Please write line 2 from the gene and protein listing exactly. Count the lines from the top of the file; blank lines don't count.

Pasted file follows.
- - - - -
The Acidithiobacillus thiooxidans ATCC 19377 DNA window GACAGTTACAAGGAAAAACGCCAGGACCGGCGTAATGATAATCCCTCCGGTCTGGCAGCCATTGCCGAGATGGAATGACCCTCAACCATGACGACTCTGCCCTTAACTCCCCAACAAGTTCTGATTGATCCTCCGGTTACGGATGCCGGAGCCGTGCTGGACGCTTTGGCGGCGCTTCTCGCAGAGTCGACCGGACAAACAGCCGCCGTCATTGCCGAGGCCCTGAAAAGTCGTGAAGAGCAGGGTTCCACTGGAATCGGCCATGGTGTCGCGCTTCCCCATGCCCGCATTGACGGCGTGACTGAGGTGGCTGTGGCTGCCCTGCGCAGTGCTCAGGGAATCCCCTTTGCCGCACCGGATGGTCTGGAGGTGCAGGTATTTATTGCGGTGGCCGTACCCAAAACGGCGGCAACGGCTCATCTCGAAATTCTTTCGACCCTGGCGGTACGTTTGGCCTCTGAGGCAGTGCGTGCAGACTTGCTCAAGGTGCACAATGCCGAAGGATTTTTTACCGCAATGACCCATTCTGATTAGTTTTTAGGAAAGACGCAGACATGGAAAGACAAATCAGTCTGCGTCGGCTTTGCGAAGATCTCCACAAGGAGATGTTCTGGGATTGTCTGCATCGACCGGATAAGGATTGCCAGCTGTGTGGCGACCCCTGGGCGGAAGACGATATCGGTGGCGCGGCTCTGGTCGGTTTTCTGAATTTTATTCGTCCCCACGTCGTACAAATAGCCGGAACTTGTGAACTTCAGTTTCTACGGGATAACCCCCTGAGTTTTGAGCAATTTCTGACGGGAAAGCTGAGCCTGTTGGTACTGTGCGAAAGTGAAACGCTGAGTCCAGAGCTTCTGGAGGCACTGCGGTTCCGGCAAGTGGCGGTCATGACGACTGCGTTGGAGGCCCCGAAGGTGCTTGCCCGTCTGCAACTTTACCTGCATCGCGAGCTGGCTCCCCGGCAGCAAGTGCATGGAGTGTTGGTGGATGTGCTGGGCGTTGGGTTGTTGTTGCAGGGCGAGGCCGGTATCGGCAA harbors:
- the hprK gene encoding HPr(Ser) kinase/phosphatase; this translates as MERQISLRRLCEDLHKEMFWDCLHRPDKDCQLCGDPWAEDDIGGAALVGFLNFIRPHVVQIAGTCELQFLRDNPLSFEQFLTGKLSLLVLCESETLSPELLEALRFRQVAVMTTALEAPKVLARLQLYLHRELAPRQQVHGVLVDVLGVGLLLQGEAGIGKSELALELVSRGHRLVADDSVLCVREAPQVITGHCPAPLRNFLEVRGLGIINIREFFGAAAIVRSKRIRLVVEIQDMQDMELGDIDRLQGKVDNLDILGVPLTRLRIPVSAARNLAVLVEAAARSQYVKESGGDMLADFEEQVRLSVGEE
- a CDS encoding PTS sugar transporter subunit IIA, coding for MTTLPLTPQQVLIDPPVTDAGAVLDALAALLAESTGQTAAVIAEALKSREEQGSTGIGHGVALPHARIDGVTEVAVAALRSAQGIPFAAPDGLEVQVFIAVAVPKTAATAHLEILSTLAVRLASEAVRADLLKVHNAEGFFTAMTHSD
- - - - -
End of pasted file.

- the hprK gene encoding HPr(Ser) kinase/phosphatase; this translates as MERQISLRRLCEDLHKEMFWDCLHRPDKDCQLCGDPWAEDDIGGAALVGFLNFIRPHVVQIAGTCELQFLRDNPLSFEQFLTGKLSLLVLCESETLSPELLEALRFRQVAVMTTALEAPKVLARLQLYLHRELAPRQQVHGVLVDVLGVGLLLQGEAGIGKSELALELVSRGHRLVADDSVLCVREAPQVITGHCPAPLRNFLEVRGLGIINIREFFGAAAIVRSKRIRLVVEIQDMQDMELGDIDRLQGKVDNLDILGVPLTRLRIPVSAARNLAVLVEAAARSQYVKESGGDMLADFEEQVRLSVGEE